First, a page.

There is an active practice of holiness as we carry out, for the glory of God, the ordinary duties of each day, faithfully fulfilling the responsibilities given us. The passive practice consists in loving acceptance of the unexpected, be it welcome or unwelcome, remembering that we have a wise and sovereign Lord who works in mysterious ways and is never taken by surprise. Which of these two requirements of holiness (active or passive) is beyond our strength? Remember the words of the apostle Paul, and the conditions (he was in prison) under which he wrote them: “I have learned the secret of being content in any and every situation…. I can do everything through him who gives me strength” (Philippians 4:12,13). This is all that God demands of us in His work of sanctification. He demands it from the high and the low, from the strong and the weak; in a word, from all, always and everywhere. A promise to which I have clung for many years is the prophetic word in Isaiah 50:7, “The Lord God will help me, therefore shall I not be confounded, therefore have I set my face like a flint, and I know that I shall not be ashamed.” Perfection does not consist in understanding God’s designs but in submitting to them, for “we know that in all things God works for the good of those who love him, who have been called according to his purpose” (Romans 8:28). Sometimes the explanation of his purpose (Romans 8:29) is overlooked: “For those God foreknew he also predestined to be conformed to the likeness of his Son.” God works in the soul to make it holy—to make it, finally, like Himself. The whole essence of the spiritual life consists in recognizing the designs of God for us at the present moment.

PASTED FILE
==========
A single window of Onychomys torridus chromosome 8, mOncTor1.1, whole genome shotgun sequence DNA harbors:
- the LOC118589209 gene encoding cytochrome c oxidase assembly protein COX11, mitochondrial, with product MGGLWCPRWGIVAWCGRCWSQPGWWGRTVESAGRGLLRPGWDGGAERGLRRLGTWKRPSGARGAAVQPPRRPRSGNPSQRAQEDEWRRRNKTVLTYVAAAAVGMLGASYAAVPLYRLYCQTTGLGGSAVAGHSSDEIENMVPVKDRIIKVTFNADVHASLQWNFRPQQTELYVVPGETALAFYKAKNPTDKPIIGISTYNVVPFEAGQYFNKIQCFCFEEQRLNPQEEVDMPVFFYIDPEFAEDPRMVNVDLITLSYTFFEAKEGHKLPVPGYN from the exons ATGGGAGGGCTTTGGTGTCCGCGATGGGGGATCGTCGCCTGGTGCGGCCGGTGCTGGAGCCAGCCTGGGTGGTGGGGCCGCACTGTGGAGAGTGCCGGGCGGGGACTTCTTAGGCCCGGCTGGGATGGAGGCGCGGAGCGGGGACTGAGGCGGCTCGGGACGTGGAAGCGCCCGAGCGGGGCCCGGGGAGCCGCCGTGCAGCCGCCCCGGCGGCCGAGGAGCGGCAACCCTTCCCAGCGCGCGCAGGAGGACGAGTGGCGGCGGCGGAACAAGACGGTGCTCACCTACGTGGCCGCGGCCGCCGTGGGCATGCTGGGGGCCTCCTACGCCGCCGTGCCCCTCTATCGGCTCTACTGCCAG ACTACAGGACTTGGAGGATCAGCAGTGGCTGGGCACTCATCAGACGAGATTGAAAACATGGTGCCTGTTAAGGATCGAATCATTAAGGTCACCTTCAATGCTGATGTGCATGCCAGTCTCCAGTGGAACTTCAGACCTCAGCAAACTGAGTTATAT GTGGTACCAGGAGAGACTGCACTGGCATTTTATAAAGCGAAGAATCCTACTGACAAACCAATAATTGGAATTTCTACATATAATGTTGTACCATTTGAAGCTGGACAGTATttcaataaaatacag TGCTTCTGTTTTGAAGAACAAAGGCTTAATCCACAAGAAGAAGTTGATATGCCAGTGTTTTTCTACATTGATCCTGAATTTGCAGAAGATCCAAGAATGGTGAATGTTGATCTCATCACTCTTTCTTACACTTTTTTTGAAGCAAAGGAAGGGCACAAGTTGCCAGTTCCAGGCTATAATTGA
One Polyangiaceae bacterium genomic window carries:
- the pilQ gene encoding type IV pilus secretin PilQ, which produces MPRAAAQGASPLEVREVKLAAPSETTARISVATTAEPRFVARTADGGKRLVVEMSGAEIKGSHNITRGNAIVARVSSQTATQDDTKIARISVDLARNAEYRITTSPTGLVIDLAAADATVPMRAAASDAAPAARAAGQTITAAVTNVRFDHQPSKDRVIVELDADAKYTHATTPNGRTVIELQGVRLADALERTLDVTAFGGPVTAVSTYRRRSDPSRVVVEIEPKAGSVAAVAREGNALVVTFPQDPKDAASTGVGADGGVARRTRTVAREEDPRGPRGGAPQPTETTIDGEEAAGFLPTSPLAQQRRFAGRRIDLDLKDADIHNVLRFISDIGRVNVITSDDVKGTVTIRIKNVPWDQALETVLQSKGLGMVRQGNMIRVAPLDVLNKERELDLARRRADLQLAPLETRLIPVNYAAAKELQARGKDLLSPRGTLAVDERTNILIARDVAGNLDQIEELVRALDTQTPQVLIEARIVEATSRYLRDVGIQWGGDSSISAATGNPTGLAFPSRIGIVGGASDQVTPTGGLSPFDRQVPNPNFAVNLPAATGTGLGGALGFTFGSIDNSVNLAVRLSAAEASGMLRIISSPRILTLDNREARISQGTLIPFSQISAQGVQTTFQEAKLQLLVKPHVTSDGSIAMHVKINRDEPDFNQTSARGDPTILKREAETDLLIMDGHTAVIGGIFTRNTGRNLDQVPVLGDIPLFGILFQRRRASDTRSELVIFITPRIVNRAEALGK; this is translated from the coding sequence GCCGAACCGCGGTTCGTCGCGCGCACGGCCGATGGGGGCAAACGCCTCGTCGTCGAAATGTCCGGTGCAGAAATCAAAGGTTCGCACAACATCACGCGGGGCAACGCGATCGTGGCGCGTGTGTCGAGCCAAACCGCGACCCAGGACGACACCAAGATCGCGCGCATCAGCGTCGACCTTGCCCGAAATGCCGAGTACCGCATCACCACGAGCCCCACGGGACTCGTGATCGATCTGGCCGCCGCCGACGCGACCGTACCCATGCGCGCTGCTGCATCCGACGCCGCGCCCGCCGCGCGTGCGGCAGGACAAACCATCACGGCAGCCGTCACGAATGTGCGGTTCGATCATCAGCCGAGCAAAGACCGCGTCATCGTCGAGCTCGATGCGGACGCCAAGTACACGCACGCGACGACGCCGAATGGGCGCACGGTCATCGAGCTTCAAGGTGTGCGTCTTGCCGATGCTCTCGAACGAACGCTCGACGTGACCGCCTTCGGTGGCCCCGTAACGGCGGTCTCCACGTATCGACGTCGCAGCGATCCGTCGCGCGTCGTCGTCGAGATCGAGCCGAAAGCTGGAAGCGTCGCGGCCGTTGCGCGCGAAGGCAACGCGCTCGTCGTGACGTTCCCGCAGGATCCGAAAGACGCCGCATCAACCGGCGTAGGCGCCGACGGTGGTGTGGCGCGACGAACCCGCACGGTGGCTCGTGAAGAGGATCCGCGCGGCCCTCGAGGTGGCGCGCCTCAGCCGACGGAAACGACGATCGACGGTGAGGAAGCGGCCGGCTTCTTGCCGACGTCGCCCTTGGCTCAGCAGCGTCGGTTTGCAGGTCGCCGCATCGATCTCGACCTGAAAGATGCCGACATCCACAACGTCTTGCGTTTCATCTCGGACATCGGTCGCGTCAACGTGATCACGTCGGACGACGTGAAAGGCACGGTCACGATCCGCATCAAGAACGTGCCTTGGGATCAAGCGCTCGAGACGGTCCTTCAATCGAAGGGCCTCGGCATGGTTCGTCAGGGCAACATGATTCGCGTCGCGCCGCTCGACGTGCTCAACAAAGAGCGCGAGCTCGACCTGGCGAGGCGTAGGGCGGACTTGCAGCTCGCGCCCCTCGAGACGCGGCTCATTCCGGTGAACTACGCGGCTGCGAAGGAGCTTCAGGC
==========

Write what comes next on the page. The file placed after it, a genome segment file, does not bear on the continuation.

~Elisabeth Elliot from portions in her July/August 1999 newsletter
The pathway to holiness is located right where you are. In those circumstances, in those relationships, in that tiredness, in that challenge. The grace of God to make you holy isright there.